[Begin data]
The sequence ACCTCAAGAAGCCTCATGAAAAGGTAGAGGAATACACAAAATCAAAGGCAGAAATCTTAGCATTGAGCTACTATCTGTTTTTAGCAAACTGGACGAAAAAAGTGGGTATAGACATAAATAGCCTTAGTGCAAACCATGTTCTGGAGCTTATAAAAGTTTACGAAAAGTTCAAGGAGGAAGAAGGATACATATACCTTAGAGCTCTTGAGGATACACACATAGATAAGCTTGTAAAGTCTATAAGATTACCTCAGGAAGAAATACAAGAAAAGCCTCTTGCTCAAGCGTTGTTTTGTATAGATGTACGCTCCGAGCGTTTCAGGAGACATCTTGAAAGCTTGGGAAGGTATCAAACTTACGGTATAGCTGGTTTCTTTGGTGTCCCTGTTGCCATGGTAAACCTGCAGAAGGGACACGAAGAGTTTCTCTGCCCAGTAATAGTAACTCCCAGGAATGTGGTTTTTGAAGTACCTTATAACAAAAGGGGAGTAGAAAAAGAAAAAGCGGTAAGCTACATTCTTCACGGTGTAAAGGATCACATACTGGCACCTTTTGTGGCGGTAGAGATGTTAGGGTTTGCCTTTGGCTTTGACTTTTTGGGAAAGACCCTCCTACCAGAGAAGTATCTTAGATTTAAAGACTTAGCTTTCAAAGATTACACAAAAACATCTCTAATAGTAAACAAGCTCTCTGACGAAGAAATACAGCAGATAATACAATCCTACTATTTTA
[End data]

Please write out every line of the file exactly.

The sequence ACCTCAAGAAGCCTCATGAAAAGGTAGAGGAATACACAAAATCAAAGGCAGAAATCTTAGCATTGAGCTACTATCTGTTTTTAGCAAACTGGACGAAAAAAGTGGGTATAGACATAAATAGCCTTAGTGCAAACCATGTTCTGGAGCTTATAAAAGTTTACGAAAAGTTCAAGGAGGAAGAAGGATACATATACCTTAGAGCTCTTGAGGATACACACATAGATAAGCTTGTAAAGTCTATAAGATTACCTCAGGAAGAAATACAAGAAAAGCCTCTTGCTCAAGCGTTGTTTTGTATAGATGTACGCTCCGAGCGTTTCAGGAGACATCTTGAAAGCTTGGGAAGGTATCAAACTTACGGTATAGCTGGTTTCTTTGGTGTCCCTGTTGCCATGGTAAACCTGCAGAAGGGACACGAAGAGTTTCTCTGCCCAGTAATAGTAACTCCCAGGAATGTGGTTTTTGAAGTACCTTATAACAAAAGGGGAGTAGAAAAAGAAAAAGCGGTAAGCTACATTCTTCACGGTGTAAAGGATCACATACTGGCACCTTTTGTGGCGGTAGAGATGTTAGGGTTTGCCTTTGGCTTTGACTTTTTGGGAAAGACCCTCCTACCAGAGAAGTATCTTAGATTTAAAGACTTAGCTTTCAAAGATTACACAAAAACATCTCTAATAGTAAACAAGCTCTCTGACGAAGAAATACAGCAGATAATACAATCCTACTATTTTA